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Old 07-05-2003, 10:26 PM   #1
wdavidson
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swap space


Will someone tell me a bit more about swap space? I'm worried that my Redhat runs slowly (on my fast-ish computer) because of my lack of slack space. Any ideas? I sort of want to try and play the super-duper starfighter game, not to mention Tux Racer!
 
Old 07-05-2003, 11:14 PM   #2
jailbait
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Swap space is an emergency solution when you overload ram. Swapping turns a catastrophic failure (ram is full) into a major nuisance (system runs very slow).

When you start more programs than will fit into ram then Linux starts swapping data out to the swap partition. When that info is needed again Linux swaps it back into ram. Swapping is extremely slow. When you start swapping the solution is not to add more swap space on your disk. The solution is to either buy more ram or to run fewer programs at the same time.
 
Old 07-05-2003, 11:36 PM   #3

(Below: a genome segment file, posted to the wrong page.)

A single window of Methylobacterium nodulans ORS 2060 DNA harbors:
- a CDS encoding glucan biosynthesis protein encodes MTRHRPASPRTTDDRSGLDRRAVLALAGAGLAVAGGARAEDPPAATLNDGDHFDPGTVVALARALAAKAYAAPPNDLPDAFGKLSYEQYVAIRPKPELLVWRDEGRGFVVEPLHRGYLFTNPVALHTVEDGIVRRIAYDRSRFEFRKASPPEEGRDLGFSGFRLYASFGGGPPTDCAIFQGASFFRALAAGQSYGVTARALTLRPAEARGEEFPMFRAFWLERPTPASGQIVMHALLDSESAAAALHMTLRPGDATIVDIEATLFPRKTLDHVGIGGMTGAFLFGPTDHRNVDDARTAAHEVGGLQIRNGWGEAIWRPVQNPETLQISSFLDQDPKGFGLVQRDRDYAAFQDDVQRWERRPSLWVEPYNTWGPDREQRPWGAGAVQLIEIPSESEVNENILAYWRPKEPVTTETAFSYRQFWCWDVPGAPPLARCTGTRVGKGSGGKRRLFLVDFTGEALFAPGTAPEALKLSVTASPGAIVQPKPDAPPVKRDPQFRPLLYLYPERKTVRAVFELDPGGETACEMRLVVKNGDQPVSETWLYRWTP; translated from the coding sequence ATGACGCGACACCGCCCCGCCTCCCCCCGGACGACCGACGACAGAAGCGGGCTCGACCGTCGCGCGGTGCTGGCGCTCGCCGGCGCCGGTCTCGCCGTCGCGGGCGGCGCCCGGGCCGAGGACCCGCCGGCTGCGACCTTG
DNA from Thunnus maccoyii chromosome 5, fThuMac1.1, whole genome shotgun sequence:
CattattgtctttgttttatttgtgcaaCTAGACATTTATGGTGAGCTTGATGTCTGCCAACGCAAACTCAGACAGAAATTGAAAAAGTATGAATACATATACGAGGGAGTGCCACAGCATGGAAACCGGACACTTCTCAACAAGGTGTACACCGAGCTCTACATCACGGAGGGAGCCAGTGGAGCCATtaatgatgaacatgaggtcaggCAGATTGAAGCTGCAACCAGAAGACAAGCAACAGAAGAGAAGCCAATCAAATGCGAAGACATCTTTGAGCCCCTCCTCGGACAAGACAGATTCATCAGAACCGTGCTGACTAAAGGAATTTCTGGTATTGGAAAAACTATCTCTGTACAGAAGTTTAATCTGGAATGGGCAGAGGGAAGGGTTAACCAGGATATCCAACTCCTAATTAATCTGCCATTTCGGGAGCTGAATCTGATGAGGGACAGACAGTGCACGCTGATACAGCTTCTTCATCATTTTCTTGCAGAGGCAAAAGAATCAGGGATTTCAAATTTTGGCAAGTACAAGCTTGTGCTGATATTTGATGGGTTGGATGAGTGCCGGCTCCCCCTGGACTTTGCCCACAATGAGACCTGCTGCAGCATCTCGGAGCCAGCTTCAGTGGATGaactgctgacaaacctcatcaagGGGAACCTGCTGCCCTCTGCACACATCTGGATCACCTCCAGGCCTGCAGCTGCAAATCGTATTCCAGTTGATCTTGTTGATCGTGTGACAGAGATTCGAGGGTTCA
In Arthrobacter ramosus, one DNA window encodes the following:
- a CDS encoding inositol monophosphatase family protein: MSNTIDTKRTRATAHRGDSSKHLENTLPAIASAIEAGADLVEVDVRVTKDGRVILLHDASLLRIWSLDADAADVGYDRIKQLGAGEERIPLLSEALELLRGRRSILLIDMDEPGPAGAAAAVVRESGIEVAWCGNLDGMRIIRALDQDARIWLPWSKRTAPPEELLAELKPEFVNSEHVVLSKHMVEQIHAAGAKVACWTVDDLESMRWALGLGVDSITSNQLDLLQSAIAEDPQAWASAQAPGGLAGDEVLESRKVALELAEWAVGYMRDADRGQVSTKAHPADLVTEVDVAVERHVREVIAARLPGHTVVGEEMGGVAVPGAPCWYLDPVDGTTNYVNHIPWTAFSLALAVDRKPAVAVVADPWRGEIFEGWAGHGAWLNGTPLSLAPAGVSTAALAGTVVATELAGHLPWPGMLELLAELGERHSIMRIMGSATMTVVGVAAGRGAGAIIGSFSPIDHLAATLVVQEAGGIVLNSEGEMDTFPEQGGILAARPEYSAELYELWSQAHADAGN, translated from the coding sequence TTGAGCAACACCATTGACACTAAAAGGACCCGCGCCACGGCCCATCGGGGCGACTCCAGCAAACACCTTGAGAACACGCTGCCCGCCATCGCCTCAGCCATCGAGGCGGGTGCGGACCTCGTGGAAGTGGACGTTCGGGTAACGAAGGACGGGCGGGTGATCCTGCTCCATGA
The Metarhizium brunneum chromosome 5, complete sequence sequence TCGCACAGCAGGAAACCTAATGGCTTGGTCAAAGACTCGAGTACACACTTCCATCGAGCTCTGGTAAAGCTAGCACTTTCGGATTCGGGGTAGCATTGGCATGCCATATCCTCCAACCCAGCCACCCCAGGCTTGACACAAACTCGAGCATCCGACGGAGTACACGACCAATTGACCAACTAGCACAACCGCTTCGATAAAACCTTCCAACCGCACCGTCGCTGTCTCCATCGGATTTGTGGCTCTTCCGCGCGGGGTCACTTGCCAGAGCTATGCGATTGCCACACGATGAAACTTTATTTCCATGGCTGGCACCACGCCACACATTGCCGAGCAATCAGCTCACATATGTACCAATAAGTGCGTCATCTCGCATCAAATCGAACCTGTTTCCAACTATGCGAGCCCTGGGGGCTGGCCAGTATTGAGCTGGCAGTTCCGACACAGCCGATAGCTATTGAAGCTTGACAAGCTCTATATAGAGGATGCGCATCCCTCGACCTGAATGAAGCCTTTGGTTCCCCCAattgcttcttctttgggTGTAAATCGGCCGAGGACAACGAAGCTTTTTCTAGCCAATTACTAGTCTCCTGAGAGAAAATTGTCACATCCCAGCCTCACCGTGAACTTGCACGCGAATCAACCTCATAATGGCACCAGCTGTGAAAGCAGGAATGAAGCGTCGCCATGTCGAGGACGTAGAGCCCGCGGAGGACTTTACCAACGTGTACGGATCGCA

twilli227
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Run top in a terminal window. It will show how much ram is being used and also how much of your swap is being used.
 
Old 07-06-2003, 09:12 PM   #4
aherrys
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How much memory do you have ? The swap space should be at least equal to that (some suggested twice of your memory). Pu the swap space on its own partition
 
Old 07-11-2003, 01:43 PM   #5
andy18
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Hi,

I have tried with the free command and below is my result :

total used free shared buffers cached
Mem: 514464 464072 50392 0 49440 140540
-/+ buffers/cache: 274092 240372
Swap: 2048216 0 2048216



Strange thing is that the swap is not being used.Any idea why this is happening?WE have also just added 256MB ram to the server and its been used up to 464072 as you can see.


THanks


Andy
 
Old 07-11-2003, 02:24 PM   #6
jailbait
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When a cache buffer or a program is no longer unused Linux does not free up the memory. Linux keeps the buffer or program in case it is ever needed again.

When a new memory request comes along Linux first tries to satisfy the request from memory that has never been used, then from memory that has been used but is now unused, and as a last resort it moves some active memory out to the swap partition to free up some memory for the new request.

The free command does not distinguish beteen memory that is actively being used and old memory that is being saved in case it is ever needed again. So if you issue a free command at boot it will show some free memory. After a while the free command will show all memory being used.

The way to tell if you are short of memory is to watch to see if Linux ever actually does any swapping.
 
  


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